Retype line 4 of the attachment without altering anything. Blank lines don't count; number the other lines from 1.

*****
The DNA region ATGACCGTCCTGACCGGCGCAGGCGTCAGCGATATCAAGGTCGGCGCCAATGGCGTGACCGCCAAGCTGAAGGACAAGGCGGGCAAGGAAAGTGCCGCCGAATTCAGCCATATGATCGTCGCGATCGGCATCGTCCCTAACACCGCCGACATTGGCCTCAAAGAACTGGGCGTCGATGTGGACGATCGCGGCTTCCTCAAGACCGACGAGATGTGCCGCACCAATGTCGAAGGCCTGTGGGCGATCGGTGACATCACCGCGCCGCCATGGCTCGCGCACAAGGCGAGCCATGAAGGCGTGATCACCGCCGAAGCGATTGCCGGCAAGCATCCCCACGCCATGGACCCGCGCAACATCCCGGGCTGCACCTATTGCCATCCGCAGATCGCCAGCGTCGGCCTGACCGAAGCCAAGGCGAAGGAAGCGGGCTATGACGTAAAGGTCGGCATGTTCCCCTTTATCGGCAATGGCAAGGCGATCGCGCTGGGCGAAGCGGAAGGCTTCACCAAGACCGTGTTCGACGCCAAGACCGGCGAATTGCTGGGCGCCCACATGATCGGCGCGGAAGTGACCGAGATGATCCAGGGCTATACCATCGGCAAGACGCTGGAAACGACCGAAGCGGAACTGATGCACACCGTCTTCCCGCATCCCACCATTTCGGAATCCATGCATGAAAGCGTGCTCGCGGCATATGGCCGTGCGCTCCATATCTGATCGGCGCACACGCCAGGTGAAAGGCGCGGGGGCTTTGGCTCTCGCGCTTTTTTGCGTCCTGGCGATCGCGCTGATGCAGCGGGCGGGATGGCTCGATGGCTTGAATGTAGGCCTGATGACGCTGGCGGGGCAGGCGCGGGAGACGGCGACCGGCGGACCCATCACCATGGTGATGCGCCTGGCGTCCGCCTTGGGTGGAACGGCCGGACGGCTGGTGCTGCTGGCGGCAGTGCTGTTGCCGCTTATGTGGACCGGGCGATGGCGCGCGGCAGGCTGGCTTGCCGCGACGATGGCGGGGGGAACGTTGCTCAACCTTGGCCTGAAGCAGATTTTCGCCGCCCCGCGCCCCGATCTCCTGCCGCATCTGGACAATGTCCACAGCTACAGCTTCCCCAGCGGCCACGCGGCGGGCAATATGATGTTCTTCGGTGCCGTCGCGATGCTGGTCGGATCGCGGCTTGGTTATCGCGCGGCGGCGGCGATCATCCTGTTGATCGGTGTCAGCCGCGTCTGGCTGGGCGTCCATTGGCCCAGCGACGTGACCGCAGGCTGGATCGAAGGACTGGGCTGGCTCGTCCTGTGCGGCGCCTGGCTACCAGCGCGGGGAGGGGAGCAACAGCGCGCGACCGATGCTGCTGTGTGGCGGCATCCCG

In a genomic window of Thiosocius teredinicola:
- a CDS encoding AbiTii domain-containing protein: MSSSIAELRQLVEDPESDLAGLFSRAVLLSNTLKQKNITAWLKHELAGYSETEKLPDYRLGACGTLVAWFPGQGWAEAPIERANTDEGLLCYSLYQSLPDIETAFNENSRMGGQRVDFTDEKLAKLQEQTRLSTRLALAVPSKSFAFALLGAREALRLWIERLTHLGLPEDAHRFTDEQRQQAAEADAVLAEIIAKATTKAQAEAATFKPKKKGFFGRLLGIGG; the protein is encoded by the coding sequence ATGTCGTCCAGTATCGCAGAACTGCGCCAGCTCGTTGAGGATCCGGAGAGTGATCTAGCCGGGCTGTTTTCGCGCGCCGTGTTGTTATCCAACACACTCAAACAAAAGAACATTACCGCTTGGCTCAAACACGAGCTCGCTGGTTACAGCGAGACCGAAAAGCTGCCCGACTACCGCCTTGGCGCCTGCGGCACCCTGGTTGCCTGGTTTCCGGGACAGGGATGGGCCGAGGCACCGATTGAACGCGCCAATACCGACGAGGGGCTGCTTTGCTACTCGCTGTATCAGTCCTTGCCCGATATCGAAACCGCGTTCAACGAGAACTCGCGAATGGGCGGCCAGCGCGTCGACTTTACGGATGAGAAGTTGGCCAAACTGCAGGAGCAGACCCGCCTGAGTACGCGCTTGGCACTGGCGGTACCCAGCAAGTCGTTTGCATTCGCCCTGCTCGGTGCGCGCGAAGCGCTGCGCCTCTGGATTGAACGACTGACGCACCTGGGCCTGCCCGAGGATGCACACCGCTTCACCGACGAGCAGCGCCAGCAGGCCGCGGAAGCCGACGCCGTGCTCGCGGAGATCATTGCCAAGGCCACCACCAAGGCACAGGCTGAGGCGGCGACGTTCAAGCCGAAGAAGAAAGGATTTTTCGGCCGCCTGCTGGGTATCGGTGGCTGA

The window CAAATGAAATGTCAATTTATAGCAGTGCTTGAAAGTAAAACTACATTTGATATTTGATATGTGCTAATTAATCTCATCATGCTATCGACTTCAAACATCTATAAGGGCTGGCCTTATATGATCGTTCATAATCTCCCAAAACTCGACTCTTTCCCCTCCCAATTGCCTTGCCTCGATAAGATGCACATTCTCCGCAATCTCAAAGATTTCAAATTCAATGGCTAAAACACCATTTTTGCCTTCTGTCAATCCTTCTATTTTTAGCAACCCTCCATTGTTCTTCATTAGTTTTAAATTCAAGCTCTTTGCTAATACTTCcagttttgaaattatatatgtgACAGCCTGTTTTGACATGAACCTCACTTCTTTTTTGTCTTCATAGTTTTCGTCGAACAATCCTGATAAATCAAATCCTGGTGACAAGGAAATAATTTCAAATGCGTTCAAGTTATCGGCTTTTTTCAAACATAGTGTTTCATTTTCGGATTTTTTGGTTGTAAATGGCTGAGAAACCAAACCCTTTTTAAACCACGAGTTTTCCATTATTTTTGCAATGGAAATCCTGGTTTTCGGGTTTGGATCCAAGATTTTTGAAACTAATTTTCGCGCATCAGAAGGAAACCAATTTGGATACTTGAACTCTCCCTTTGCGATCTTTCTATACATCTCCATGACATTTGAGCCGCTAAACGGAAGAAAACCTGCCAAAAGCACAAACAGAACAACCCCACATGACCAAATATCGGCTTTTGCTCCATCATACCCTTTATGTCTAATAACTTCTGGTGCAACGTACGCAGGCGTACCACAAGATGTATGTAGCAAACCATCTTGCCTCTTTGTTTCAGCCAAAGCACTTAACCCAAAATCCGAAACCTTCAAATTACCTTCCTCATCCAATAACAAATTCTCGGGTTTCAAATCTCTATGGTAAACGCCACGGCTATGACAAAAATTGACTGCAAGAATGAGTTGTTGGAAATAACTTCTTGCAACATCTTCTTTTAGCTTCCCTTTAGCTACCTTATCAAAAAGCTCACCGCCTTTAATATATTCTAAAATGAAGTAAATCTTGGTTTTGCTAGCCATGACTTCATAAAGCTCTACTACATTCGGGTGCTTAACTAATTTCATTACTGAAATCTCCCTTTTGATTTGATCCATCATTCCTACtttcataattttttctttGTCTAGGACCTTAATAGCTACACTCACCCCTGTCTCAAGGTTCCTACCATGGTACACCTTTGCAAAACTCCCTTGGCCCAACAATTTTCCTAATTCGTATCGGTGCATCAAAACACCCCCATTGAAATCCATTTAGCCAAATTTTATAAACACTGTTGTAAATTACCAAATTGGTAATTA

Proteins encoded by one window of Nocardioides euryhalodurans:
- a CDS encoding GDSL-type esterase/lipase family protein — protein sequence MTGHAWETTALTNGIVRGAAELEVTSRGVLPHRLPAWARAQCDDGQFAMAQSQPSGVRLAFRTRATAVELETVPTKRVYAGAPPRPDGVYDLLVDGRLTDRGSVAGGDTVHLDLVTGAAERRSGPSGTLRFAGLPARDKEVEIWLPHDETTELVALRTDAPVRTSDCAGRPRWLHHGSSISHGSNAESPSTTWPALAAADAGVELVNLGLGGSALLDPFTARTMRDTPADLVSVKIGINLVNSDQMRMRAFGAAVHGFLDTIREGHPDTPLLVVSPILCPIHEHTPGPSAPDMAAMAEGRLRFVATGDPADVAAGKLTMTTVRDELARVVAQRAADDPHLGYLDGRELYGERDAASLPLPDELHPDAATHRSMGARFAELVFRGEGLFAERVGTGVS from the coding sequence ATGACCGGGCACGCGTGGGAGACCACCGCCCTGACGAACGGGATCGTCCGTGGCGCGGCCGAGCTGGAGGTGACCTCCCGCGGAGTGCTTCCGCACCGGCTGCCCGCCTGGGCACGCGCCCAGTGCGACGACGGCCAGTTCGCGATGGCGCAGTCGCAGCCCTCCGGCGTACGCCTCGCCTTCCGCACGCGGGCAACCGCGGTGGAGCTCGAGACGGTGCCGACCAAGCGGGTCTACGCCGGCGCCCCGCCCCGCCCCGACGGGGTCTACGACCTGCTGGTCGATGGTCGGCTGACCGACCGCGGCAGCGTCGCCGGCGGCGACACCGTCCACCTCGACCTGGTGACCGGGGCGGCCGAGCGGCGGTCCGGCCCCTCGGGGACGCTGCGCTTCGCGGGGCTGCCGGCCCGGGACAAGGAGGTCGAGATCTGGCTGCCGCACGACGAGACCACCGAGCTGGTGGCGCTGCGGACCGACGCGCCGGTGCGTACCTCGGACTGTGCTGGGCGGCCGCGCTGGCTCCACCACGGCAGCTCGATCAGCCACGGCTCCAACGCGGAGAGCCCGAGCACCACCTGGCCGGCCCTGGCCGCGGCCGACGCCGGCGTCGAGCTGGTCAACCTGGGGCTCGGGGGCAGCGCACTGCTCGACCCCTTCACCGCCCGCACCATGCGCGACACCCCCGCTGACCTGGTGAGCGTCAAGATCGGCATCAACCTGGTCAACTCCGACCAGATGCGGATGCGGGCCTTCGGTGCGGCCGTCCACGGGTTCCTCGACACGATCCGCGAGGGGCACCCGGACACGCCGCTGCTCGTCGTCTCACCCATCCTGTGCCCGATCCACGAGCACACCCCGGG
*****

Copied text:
The window CAAATGAAATGTCAATTTATAGCAGTGCTTGAAAGTAAAACTACATTTGATATTTGATATGTGCTAATTAATCTCATCATGCTATCGACTTCAAACATCTATAAGGGCTGGCCTTATATGATCGTTCATAATCTCCCAAAACTCGACTCTTTCCCCTCCCAATTGCCTTGCCTCGATAAGATGCACATTCTCCGCAATCTCAAAGATTTCAAATTCAATGGCTAAAACACCATTTTTGCCTTCTGTCAATCCTTCTATTTTTAGCAACCCTCCATTGTTCTTCATTAGTTTTAAATTCAAGCTCTTTGCTAATACTTCcagttttgaaattatatatgtgACAGCCTGTTTTGACATGAACCTCACTTCTTTTTTGTCTTCATAGTTTTCGTCGAACAATCCTGATAAATCAAATCCTGGTGACAAGGAAATAATTTCAAATGCGTTCAAGTTATCGGCTTTTTTCAAACATAGTGTTTCATTTTCGGATTTTTTGGTTGTAAATGGCTGAGAAACCAAACCCTTTTTAAACCACGAGTTTTCCATTATTTTTGCAATGGAAATCCTGGTTTTCGGGTTTGGATCCAAGATTTTTGAAACTAATTTTCGCGCATCAGAAGGAAACCAATTTGGATACTTGAACTCTCCCTTTGCGATCTTTCTATACATCTCCATGACATTTGAGCCGCTAAACGGAAGAAAACCTGCCAAAAGCACAAACAGAACAACCCCACATGACCAAATATCGGCTTTTGCTCCATCATACCCTTTATGTCTAATAACTTCTGGTGCAACGTACGCAGGCGTACCACAAGATGTATGTAGCAAACCATCTTGCCTCTTTGTTTCAGCCAAAGCACTTAACCCAAAATCCGAAACCTTCAAATTACCTTCCTCATCCAATAACAAATTCTCGGGTTTCAAATCTCTATGGTAAACGCCACGGCTATGACAAAAATTGACTGCAAGAATGAGTTGTTGGAAATAACTTCTTGCAACATCTTCTTTTAGCTTCCCTTTAGCTACCTTATCAAAAAGCTCACCGCCTTTAATATATTCTAAAATGAAGTAAATCTTGGTTTTGCTAGCCATGACTTCATAAAGCTCTACTACATTCGGGTGCTTAACTAATTTCATTACTGAAATCTCCCTTTTGATTTGATCCATCATTCCTACtttcataattttttctttGTCTAGGACCTTAATAGCTACACTCACCCCTGTCTCAAGGTTCCTACCATGGTACACCTTTGCAAAACTCCCTTGGCCCAACAATTTTCCTAATTCGTATCGGTGCATCAAAACACCCCCATTGAAATCCATTTAGCCAAATTTTATAAACACTGTTGTAAATTACCAAATTGGTAATTA